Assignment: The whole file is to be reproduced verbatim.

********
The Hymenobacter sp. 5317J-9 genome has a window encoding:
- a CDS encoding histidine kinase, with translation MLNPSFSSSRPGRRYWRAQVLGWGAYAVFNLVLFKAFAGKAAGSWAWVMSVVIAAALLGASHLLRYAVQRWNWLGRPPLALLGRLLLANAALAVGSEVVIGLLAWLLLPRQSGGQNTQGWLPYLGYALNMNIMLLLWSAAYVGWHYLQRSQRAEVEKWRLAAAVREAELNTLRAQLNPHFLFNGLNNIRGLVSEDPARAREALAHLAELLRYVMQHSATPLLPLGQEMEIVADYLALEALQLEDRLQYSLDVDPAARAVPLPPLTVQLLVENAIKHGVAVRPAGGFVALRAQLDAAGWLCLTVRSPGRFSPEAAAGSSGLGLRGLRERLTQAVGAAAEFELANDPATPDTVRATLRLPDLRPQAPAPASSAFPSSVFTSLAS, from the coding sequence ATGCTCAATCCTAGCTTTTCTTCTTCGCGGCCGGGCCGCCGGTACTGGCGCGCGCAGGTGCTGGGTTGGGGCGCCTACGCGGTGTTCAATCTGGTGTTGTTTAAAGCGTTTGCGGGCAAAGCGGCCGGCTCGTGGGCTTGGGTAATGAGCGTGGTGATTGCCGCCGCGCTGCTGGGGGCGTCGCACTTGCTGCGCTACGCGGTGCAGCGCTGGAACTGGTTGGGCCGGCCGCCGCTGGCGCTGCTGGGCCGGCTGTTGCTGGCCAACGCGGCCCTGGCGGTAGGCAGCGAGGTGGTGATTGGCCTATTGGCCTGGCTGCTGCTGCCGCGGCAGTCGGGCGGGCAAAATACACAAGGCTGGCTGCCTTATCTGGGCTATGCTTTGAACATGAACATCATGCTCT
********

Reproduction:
The Hymenobacter sp. 5317J-9 genome has a window encoding:
- a CDS encoding histidine kinase, with translation MLNPSFSSSRPGRRYWRAQVLGWGAYAVFNLVLFKAFAGKAAGSWAWVMSVVIAAALLGASHLLRYAVQRWNWLGRPPLALLGRLLLANAALAVGSEVVIGLLAWLLLPRQSGGQNTQGWLPYLGYALNMNIMLLLWSAAYVGWHYLQRSQRAEVEKWRLAAAVREAELNTLRAQLNPHFLFNGLNNIRGLVSEDPARAREALAHLAELLRYVMQHSATPLLPLGQEMEIVADYLALEALQLEDRLQYSLDVDPAARAVPLPPLTVQLLVENAIKHGVAVRPAGGFVALRAQLDAAGWLCLTVRSPGRFSPEAAAGSSGLGLRGLRERLTQAVGAAAEFELANDPATPDTVRATLRLPDLRPQAPAPASSAFPSSVFTSLAS, from the coding sequence ATGCTCAATCCTAGCTTTTCTTCTTCGCGGCCGGGCCGCCGGTACTGGCGCGCGCAGGTGCTGGGTTGGGGCGCCTACGCGGTGTTCAATCTGGTGTTGTTTAAAGCGTTTGCGGGCAAAGCGGCCGGCTCGTGGGCTTGGGTAATGAGCGTGGTGATTGCCGCCGCGCTGCTGGGGGCGTCGCACTTGCTGCGCTACGCGGTGCAGCGCTGGAACTGGTTGGGCCGGCCGCCGCTGGCGCTGCTGGGCCGGCTGTTGCTGGCCAACGCGGCCCTGGCGGTAGGCAGCGAGGTGGTGATTGGCCTATTGGCCTGGCTGCTGCTGCCGCGGCAGTCGGGCGGGCAAAATACACAAGGCTGGCTGCCTTATCTGGGCTATGCTTTGAACATGAACATCATGCTCT